On Sept. 17, during its 64th Latino Leaders Luncheon Series, the Latino Leaders Network presented Dr. Adela de la Torre, president of San Diego State University, its Eagle Leadership Award. That honor goes to a national leader who has made a notable impact on the lives of Latinos in the U.S.
Also at the Luncheon, the Washington, D.C. headquartered nonprofit awarded Lidia S. Martinez, former manager of community outreach for Southwest Airlines, its inaugural Champion Award. The Champion Award is presented to a retired sponsor to recognize their support over a significant time period.
Established in 2004, Latino Leaders Network is dedicated to “Bringing Leaders Together”, as per the organization. For the first time in the Luncheon’s history, it was held in sunny San Diego.
What better time than now, during Hispanic Heritage Month, to pay tribute to two of S.D’s Latina leaders that have not only achieved success in their respective careers, but are also paving the way for others.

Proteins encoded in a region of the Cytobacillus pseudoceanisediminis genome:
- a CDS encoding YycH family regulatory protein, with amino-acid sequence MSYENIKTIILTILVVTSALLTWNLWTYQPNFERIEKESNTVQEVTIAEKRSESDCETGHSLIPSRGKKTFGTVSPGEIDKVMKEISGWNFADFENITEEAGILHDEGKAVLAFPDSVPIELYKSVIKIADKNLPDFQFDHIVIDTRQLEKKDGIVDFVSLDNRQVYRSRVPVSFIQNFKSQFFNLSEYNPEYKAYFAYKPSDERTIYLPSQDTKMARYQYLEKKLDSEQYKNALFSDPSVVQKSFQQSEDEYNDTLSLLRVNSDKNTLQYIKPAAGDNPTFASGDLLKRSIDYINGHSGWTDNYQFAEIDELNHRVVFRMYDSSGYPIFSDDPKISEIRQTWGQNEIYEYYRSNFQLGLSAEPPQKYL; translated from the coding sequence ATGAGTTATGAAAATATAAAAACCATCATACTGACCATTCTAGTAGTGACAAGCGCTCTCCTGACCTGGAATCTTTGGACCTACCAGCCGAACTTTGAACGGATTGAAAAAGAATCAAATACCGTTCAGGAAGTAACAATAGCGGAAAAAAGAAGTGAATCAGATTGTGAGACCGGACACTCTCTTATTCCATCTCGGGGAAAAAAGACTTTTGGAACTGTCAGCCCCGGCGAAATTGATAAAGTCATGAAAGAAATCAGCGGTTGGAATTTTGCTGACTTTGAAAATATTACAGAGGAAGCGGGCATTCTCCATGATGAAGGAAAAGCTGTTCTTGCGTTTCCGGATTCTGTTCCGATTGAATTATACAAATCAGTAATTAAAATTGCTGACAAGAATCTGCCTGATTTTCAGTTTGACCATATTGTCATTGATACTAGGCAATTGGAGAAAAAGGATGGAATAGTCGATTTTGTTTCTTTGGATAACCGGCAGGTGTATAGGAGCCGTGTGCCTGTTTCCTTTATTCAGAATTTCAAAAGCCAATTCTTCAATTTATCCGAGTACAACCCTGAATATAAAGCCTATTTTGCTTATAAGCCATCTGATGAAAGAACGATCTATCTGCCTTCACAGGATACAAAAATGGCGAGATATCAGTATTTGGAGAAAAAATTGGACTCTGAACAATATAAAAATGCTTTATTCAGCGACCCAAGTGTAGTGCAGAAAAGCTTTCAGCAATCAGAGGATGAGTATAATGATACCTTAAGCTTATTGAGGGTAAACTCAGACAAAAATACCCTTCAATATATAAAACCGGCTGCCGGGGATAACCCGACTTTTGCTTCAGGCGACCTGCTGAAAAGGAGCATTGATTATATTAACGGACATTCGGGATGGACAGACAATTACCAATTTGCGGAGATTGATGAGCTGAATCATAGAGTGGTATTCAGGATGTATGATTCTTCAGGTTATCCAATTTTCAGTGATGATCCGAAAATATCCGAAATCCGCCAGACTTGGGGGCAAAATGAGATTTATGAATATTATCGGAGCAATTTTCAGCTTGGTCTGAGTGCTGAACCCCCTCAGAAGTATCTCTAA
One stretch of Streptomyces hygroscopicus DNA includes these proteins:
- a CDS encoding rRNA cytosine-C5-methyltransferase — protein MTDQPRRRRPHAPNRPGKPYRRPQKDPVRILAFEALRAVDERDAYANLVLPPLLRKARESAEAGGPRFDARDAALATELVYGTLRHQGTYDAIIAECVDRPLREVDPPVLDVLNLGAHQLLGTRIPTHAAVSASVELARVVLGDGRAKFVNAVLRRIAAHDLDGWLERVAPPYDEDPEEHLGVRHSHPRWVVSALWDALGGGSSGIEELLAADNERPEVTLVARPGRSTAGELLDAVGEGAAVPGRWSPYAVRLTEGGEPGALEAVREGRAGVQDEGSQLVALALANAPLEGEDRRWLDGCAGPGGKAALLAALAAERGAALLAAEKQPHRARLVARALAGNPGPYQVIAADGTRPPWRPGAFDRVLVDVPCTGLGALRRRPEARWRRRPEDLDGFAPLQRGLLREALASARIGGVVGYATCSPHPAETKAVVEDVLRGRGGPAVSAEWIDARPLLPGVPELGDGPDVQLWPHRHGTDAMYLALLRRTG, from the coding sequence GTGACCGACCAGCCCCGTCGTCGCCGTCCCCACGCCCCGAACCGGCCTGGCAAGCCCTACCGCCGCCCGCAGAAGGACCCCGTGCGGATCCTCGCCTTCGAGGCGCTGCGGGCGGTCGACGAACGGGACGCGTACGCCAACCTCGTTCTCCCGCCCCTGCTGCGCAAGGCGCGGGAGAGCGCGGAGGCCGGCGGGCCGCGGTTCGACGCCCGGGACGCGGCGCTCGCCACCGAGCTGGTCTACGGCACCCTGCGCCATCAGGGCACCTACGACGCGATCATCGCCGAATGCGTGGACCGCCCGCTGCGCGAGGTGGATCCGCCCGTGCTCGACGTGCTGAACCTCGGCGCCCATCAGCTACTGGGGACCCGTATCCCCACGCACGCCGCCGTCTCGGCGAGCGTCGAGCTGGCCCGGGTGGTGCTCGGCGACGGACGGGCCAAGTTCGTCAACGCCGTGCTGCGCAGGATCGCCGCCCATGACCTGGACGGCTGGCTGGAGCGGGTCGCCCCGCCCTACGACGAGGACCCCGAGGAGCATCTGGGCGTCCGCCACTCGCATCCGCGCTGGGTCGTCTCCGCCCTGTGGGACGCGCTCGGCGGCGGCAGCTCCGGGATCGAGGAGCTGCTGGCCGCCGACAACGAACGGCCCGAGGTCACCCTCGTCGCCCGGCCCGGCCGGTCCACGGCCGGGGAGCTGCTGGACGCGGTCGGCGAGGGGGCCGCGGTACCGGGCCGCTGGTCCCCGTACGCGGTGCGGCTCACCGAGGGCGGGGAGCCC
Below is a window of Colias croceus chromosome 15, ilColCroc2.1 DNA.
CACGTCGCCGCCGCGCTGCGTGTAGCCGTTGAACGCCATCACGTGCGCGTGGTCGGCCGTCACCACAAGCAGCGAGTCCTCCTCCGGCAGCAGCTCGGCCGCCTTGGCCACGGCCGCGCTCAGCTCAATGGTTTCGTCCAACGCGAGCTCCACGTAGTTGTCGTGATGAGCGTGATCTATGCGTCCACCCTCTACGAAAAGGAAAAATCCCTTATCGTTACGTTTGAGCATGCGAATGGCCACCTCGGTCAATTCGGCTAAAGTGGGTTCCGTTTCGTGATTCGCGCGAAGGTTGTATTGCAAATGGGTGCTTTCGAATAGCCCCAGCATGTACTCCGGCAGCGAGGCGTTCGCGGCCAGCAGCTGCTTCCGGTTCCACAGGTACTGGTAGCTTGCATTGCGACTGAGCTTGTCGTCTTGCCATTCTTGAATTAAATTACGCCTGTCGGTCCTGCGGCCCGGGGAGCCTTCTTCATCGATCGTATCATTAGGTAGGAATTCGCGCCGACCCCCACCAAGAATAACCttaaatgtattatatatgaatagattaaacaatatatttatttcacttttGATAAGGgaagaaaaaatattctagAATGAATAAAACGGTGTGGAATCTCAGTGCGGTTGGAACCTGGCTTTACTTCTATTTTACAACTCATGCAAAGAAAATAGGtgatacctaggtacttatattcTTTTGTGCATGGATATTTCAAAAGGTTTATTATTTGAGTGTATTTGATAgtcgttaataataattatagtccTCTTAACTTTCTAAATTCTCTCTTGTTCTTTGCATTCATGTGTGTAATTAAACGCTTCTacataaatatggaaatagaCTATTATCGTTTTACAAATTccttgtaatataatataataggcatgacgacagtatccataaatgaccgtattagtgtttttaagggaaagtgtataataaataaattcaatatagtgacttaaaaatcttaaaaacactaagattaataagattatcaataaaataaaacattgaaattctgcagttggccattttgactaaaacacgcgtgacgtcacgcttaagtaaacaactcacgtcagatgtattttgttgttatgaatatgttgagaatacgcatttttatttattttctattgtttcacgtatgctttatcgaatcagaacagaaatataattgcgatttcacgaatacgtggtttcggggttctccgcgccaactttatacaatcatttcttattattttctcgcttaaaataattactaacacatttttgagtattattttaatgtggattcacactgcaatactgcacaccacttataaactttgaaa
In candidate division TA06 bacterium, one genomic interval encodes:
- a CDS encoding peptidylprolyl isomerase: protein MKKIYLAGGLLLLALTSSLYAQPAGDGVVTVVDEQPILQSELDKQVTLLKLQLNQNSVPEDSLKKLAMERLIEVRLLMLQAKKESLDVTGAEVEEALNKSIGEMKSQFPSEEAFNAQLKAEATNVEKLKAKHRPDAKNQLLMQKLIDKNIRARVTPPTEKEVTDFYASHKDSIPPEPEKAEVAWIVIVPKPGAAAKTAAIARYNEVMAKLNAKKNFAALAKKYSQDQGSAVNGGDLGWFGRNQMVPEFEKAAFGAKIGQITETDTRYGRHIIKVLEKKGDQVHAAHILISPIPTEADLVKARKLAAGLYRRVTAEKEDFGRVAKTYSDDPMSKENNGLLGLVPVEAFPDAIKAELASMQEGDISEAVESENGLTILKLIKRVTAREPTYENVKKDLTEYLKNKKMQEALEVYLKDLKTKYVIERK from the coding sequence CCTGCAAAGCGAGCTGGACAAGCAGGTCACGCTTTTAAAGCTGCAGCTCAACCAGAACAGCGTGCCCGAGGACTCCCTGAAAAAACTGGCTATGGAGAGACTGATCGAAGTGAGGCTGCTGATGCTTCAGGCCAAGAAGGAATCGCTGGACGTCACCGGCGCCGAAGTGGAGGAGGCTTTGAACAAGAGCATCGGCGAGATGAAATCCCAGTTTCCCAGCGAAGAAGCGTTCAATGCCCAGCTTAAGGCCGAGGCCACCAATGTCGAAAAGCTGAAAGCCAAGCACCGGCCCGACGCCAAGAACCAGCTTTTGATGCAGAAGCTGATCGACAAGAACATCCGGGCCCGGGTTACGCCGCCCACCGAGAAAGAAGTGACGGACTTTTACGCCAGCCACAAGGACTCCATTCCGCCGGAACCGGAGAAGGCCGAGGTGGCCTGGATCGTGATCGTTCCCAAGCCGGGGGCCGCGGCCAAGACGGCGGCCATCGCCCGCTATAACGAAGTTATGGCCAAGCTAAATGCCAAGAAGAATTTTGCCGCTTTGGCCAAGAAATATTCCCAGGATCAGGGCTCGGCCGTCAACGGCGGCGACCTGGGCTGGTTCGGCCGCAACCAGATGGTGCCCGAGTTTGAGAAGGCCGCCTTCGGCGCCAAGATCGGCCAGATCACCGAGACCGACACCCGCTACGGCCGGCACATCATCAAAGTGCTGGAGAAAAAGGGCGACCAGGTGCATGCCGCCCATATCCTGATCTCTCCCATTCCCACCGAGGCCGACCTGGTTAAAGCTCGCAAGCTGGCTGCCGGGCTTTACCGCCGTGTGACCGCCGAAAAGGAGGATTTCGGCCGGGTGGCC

“Uplift Others as We Climb Ourselves.” - Dr. Adela de la Torre
Dr. Adela de la Torre, the first woman and first Latina to serve as a permanently appointed president of San Diego State University, grew up surrounded by women. Born and raised in the San Francisco Bay Area, de la Torre is the granddaughter of Mexican immigrants and daughter to a single mother who taught public school for 40 years. The accomplished economist, public health researcher and higher education leader for more than three decades joined SDSU in 2018.
From a young age, de la Torre has been passionate about the transformative power of education. She earned a bachelor’s degree in political economy of natural resources from the University of California, Berkeley. She also received her master’s degree and Ph.D. in agricultural and resource economics from UC Berkeley.
Before joining San Diego State, de la Torre executed a distinguished career at California State University, Long Beach, the University of Arizona and the University of California, Davis. During that time, she advanced the values of inclusion, equity and achievement for both students and faculty. At San Diego State, she is helping bridge the region’s diverse communities, among other notable accomplishments.